During 1902, the New York Security & Trust Company advanced large sums of money for the completion of the various electric railways and other properties, receiving in return the securities of the different companies, which were subsequently turned over to the Traction Company. Among these were the Hudson, Pelham & Salem Electric Railway and the Haverhill & Southern New Hampshire, the Lawrence & Methuen and the Lowell & Pelham Street Railways, the Rockingham County Light & Power Company, the Granite State Land Company and the Canobie Lake Company, the last, owning an amusement park in Salem, N. H., served by the Hudson, Pelham & Salem.

The desire to protect its investments appears not to have been the only reason for the New York syndicate taking over the Lovell lines. There was also the prospect of large profits from operation of the system for the street railway industry was then at the beginning of its heyday and there was a widespread belief that investors would reap handsome financial returns. Optimistic predictions about the probable earnings of the Lovell system were made by both Sanderson & Porter and by Howard Abel, former president of the Lake Street Elevated Railroad of Chicago and the first general manager of the New Hampshire Traction Company, and officials of the New York Security & Trust Company and Thompson, Tenney & Crawford were certain they were in control of something with great potentialities.

During the spring of 1902, the Traction Company designated the Exeter, Hampton & Amesbury and the connecting lines leased thereto as its Eastern Division (the Dover, Somersworth & Rochester became the Traction Company's Northern Division) and named as division superintendent on March 26 was one Clarence P. Hayden, who succeeded Albert E. McReel. Division offices were maintained at Hampton and the general offices of the Traction Company and its subsidiaries were located at 50 Merrimack Street, Haverhill.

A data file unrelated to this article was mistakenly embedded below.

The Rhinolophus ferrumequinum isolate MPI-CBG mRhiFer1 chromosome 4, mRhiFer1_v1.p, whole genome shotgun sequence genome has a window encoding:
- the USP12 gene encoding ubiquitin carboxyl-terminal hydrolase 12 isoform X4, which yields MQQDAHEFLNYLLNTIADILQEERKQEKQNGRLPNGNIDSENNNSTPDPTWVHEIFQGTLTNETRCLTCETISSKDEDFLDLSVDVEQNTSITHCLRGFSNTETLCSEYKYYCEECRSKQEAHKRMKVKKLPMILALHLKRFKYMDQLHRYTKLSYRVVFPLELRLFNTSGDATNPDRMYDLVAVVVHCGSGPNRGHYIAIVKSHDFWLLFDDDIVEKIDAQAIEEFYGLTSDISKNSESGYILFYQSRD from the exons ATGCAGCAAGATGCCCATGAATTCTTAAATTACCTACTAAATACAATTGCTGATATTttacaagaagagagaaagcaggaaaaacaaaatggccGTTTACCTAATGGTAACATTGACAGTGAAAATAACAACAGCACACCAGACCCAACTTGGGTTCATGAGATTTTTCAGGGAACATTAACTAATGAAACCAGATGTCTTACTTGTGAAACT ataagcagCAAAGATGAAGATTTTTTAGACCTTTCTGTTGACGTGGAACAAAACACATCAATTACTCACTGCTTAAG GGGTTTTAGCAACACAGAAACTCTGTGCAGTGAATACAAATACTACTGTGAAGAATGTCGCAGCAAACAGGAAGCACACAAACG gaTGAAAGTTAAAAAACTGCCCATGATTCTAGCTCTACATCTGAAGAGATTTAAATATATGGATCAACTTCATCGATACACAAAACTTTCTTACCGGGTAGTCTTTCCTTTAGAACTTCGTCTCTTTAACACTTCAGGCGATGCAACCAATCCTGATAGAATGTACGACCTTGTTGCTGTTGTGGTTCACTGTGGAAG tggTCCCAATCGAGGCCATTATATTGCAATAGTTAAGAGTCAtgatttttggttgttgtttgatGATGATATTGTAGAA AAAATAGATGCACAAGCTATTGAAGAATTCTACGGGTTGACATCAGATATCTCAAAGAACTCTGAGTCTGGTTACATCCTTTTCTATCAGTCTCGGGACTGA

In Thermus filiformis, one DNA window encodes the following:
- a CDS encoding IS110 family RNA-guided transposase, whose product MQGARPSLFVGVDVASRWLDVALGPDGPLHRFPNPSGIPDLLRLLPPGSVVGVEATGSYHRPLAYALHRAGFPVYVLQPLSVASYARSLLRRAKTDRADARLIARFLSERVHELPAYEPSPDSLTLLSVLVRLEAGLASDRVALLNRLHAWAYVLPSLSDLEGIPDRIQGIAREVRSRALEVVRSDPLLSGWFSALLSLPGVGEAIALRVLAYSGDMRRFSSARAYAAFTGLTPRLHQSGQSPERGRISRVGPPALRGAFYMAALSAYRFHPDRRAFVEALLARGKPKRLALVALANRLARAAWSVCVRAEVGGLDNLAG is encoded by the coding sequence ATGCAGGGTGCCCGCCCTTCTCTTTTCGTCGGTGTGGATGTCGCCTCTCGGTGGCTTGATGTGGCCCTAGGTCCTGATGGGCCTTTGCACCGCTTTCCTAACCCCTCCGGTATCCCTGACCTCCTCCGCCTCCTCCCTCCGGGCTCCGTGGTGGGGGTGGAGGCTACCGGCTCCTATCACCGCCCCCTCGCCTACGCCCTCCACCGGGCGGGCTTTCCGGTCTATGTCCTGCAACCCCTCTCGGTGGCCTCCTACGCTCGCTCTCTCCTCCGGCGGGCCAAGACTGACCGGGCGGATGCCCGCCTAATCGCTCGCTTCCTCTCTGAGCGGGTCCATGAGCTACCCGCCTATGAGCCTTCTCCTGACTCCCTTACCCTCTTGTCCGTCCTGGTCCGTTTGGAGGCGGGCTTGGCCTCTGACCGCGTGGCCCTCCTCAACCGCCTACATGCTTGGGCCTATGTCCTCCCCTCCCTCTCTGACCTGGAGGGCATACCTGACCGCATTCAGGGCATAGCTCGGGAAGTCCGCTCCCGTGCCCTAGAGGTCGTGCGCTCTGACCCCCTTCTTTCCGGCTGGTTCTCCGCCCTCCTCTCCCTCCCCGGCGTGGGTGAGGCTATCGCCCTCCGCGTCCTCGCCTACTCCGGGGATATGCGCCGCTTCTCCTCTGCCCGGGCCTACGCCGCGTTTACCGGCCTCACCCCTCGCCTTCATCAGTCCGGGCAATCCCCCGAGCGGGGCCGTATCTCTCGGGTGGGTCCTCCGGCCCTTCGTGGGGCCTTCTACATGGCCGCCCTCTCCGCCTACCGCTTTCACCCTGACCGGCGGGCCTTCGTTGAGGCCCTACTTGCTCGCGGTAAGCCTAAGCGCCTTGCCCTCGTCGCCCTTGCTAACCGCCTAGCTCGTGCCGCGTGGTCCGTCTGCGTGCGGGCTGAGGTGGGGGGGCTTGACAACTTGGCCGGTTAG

(Designated as the Western Division of the New Hampshire Traction Company were the Hudson, Pelham & Salem, Haverhill & Southern New Hampshire, Lawrence & Methuen and Lowell & Pelham Street Railways, which formed a system extending from Haverhill to Lawrence and Lowell, Mass., and Nashua, N. H., and serving the intermediate towns of Methuen and Dracut in the Bay State and Salem, Pelham and Hudson, N. H.)

Power for all of these street railways was supplied from its Portsmouth plant by the Rockingham County Light & Power Company which, during 1903, assumed responsibility for the operation of the lighting department of the Exeter, Hampton & Amesbury.

And what became of Lovell after the seizure of his properties? He was hired by the New Hampshire traction Company on December 28, 1901, at a salary of $6,000 per year, to oversee the construction of the remaining lines of the system and to serve as a "front man" for the New York bankers and brokers until all the routes were in operation. He was employed for little more than a year, resigning in early 1903 to resume his promotional activities. But, alas, he was unable to obtain any financial backing for his new projects and he finally retired to his home in West Newton, Mass., where "broken in health and spirit," he died on March 19, 1906 at the relatively young age of 52.